Interview by Chris Davison, Chief Correspondent for ACM Computers in Entertainment.

This excerpt of an interview with award-winning visual effects artist Joe Letteri is provided courtesy of ACM Computers in Entertainment (CiE), a website that features peer-reviewed articles and non-refereed content covering all aspects of entertainment technology and its applications. Joe Letteri is a four-time Academy Award-winning visual effects guru and a partner at Weta Digital. Joe recently led his team in creating the groundbreaking effects in Matt Reeves’ “Dawn of the Planet of the Apes."

CiE: What was your creative process like in working with Matt Reeves?

"Early on, it was trying to work out some of the design ideas for the apes, because we had this idea that the story is going to be 10 years or so into the future — and we established in the first film that they’re taking the drug that’s making them more intelligent. So the first question was: how much of the effect of that are we going to see when we open the film? What will the changes be? So that was leading us into an aspect of the story that we needed to explore, how much were the apes going to be speaking in this film? That was really one of the big initial creative considerations, how do we bring audiences into that aspect of the story?
"We played with a couple of small design changes, with Caesar we made him a little bit older, a little bit grayer, he’s put on a little bit more weight than he had in the first film, since he’s 10 years older. We looked at some dialogue tests for the apes and we specifically did a test scene between Caesar and Koba to figure out how they would talk. We hit on the idea that talking doesn’t come naturally to them — and so you have this situation where you almost have to draw the words out of them, as if their brains are kind of outracing the physical evolution of their vocal cords to be able to conceive the words and to utter them.

Joe Letteri quote on performance capture

"We did the tests and then crafted them into the storyline where you begin the film — you’re just seeing the apes in their community, they have the sign language that they were learning at the end of the last film, and you can see that they’ve become proficient in it — they’re communicating with each other, but they don’t vocalize until the humans arrive. When the humans arrive, suddenly the need to vocalize is there because Caesar has to communicate with the humans, and that sets off a whole chain of events where the apes now suddenly have to communicate more with themselves — and the sign language starts to give way to more vocal communication. So there was this arc that drove this whole dynamic, and it’s reflected in how they speak. So the question we had to solve was: how do we make apes speak without having it look like a man in a suit? We wanted that sense of this being new to them but it had to come out of them, it had to be driven by events and it had to be supported by the character designs."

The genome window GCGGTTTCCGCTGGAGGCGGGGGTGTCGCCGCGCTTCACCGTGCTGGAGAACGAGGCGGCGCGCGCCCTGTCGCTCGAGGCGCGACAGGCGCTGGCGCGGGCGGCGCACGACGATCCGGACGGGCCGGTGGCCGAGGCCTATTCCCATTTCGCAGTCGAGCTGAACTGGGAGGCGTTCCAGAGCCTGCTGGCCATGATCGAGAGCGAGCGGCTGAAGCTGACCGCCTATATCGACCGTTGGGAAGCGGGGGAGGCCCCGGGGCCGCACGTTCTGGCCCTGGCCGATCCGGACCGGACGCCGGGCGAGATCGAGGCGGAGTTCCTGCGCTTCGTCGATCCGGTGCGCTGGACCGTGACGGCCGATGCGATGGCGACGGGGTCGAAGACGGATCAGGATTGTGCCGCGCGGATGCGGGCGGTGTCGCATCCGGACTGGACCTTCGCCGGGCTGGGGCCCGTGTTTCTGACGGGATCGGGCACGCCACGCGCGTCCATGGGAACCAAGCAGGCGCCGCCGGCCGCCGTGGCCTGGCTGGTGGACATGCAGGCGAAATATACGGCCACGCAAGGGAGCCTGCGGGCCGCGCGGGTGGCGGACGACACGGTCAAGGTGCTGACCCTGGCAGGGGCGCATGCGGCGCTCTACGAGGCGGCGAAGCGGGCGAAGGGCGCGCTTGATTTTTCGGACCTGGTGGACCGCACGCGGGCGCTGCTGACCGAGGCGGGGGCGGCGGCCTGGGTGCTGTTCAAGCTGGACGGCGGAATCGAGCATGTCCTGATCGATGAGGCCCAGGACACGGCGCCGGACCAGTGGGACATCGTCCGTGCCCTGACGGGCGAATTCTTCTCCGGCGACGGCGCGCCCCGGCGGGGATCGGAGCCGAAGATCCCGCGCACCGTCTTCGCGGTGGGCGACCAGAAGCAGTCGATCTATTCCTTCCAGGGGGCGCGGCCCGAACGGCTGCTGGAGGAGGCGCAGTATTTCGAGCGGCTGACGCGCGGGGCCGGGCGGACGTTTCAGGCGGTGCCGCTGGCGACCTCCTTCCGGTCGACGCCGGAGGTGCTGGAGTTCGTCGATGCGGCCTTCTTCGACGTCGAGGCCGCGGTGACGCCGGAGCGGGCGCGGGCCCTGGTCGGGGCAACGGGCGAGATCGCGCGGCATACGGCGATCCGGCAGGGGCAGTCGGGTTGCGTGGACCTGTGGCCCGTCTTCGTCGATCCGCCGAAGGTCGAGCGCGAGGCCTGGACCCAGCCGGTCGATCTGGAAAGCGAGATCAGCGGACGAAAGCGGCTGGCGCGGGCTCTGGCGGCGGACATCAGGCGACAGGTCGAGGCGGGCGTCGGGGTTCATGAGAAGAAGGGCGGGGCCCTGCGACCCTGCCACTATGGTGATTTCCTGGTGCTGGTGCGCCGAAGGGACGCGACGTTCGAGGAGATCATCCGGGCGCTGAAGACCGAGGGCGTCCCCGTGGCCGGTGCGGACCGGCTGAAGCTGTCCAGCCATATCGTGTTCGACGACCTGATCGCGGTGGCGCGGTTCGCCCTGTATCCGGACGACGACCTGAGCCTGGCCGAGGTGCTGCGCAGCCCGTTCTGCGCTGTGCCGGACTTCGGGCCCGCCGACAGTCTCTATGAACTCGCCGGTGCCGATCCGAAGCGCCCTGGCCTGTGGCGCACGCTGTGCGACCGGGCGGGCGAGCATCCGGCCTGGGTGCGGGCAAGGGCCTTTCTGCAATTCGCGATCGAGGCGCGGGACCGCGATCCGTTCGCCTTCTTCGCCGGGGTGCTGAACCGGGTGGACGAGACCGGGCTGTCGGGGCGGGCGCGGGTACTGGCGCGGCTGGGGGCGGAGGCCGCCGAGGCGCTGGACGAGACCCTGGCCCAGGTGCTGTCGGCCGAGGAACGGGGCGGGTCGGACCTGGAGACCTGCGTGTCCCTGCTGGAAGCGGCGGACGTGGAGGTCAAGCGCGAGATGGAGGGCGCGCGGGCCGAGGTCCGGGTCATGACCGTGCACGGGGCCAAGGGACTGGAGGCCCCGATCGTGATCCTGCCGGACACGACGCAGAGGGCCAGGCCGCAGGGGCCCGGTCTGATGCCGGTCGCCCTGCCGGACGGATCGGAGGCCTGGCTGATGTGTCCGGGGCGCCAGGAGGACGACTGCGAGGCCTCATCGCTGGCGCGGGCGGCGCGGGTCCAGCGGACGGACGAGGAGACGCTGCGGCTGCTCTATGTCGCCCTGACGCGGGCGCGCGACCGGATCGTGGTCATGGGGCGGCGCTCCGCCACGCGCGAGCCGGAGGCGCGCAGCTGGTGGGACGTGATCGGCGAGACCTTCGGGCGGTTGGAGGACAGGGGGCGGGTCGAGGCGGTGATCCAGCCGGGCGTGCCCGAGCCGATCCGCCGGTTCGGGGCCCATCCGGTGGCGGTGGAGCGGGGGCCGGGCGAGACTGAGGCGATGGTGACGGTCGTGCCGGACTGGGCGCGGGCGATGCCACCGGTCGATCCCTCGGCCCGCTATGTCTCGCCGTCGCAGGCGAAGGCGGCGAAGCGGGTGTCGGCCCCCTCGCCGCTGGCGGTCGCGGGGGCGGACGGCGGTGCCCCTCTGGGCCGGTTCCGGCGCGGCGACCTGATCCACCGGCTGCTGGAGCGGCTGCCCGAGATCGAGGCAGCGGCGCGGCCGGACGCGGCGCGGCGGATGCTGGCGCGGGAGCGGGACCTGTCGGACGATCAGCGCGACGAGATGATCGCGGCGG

CiE: What are some of the unique challenges of shooting outside?

"Motion capture outdoors and performance capture outdoors is kind of a new field that we’re entering into. The evolution of that started with the “Lord of the Rings” when we decided that we did want to try and use Andy Serkis’ performance directly to drive Gollum’s performance. We got him on a motion capture stage and had to recreate the performances that he was doing with the actors that they were filming and that worked well for us, we were able to use that throughout “Rings” with a number of the sequences, still a lot of keyframe involved, we used it for a lot of the sequences but we keyframed his face for all of Rings.
Then when we came to do Kong we wanted to see if it’s possible to capture the face, to translate that, and so we came up with a technique for actually capturing his face by using motion capture markers on his face and working out how to do the solves and the translation into Kong’s character. In “Avatar,” Jim Cameron wanted to combine these ideas and have the actors wearing a head rig to capture the face information, that way it gives them more mobility to move on the stage and throughout the virtual world which we were shooting with a virtual camera. When it came time to do “Rise of the Planet of the Apes,” we thought — wouldn’t it be great if we could now actually capture Andy in the moment…"

Head over to the ACM CiE site to read the rest of the interview with Joe Letteri.